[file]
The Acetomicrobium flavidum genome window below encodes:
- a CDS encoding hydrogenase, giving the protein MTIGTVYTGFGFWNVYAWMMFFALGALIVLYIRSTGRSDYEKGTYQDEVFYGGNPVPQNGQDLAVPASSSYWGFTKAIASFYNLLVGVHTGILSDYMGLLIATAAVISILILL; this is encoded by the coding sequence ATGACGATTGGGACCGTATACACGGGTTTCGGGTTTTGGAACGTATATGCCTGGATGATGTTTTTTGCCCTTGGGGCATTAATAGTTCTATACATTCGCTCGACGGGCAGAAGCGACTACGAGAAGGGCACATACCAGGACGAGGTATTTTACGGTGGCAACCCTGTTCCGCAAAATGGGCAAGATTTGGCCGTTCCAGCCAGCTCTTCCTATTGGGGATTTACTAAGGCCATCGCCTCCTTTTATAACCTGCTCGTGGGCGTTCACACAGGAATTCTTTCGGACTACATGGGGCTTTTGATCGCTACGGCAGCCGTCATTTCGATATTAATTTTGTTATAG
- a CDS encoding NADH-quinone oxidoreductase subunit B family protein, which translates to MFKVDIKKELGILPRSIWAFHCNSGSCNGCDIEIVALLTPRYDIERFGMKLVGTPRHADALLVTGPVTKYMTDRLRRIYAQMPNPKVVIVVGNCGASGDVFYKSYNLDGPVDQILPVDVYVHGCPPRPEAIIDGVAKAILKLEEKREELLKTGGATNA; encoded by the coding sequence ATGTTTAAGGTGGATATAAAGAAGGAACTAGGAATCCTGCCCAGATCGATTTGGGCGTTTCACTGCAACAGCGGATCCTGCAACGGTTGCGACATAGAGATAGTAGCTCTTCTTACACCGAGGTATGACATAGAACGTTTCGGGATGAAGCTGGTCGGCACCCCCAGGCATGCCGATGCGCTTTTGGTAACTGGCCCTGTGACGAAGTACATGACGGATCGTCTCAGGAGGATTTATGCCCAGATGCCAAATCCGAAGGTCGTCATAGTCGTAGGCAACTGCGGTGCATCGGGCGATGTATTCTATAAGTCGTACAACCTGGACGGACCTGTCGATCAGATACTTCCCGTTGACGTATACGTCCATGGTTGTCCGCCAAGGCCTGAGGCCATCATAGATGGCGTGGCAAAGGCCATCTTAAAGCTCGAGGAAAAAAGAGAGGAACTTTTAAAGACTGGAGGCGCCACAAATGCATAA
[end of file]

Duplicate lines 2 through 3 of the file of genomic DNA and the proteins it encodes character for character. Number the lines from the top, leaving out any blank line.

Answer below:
- a CDS encoding hydrogenase, giving the protein MTIGTVYTGFGFWNVYAWMMFFALGALIVLYIRSTGRSDYEKGTYQDEVFYGGNPVPQNGQDLAVPASSSYWGFTKAIASFYNLLVGVHTGILSDYMGLLIATAAVISILILL; this is encoded by the coding sequence ATGACGATTGGGACCGTATACACGGGTTTCGGGTTTTGGAACGTATATGCCTGGATGATGTTTTTTGCCCTTGGGGCATTAATAGTTCTATACATTCGCTCGACGGGCAGAAGCGACTACGAGAAGGGCACATACCAGGACGAGGTATTTTACGGTGGCAACCCTGTTCCGCAAAATGGGCAAGATTTGGCCGTTCCAGCCAGCTCTTCCTATTGGGGATTTACTAAGGCCATCGCCTCCTTTTATAACCTGCTCGTGGGCGTTCACACAGGAATTCTTTCGGACTACATGGGGCTTTTGATCGCTACGGCAGCCGTCATTTCGATATTAATTTTGTTATAG
- a CDS encoding NADH-quinone oxidoreductase subunit B family protein, which translates to MFKVDIKKELGILPRSIWAFHCNSGSCNGCDIEIVALLTPRYDIERFGMKLVGTPRHADALLVTGPVTKYMTDRLRRIYAQMPNPKVVIVVGNCGASGDVFYKSYNLDGPVDQILPVDVYVHGCPPRPEAIIDGVAKAILKLEEKREELLKTGGATNA; encoded by the coding sequence ATGTTTAAGGTGGATATAAAGAAGGAACTAGGAATCCTGCCCAGATCGATTTGGGCGTTTCACTGCAACAGCGGATCCTGCAACGGTTGCGACATAGAGATAGTAGCTCTTCTTACACCGAGGTATGACATAGAACGTTTCGGGATGAAGCTGGTCGGCACCCCCAGGCATGCCGATGCGCTTTTGGTAACTGGCCCTGTGACGAAGTACATGACGGATCGTCTCAGGAGGATTTATGCCCAGATGCCAAATCCGAAGGTCGTCATAGTCGTAGGCAACTGCGGTGCATCGGGCGATGTATTCTATAAGTCGTACAACCTGGACGGACCTGTCGATCAGATACTTCCCGTTGACGTATACGTCCATGGTTGTCCGCCAAGGCCTGAGGCCATCATAGATGGCGTGGCAAAGGCCATCTTAAAGCTCGAGGAAAAAAGAGAGGAACTTTTAAAGACTGGAGGCGCCACAAATGCATAA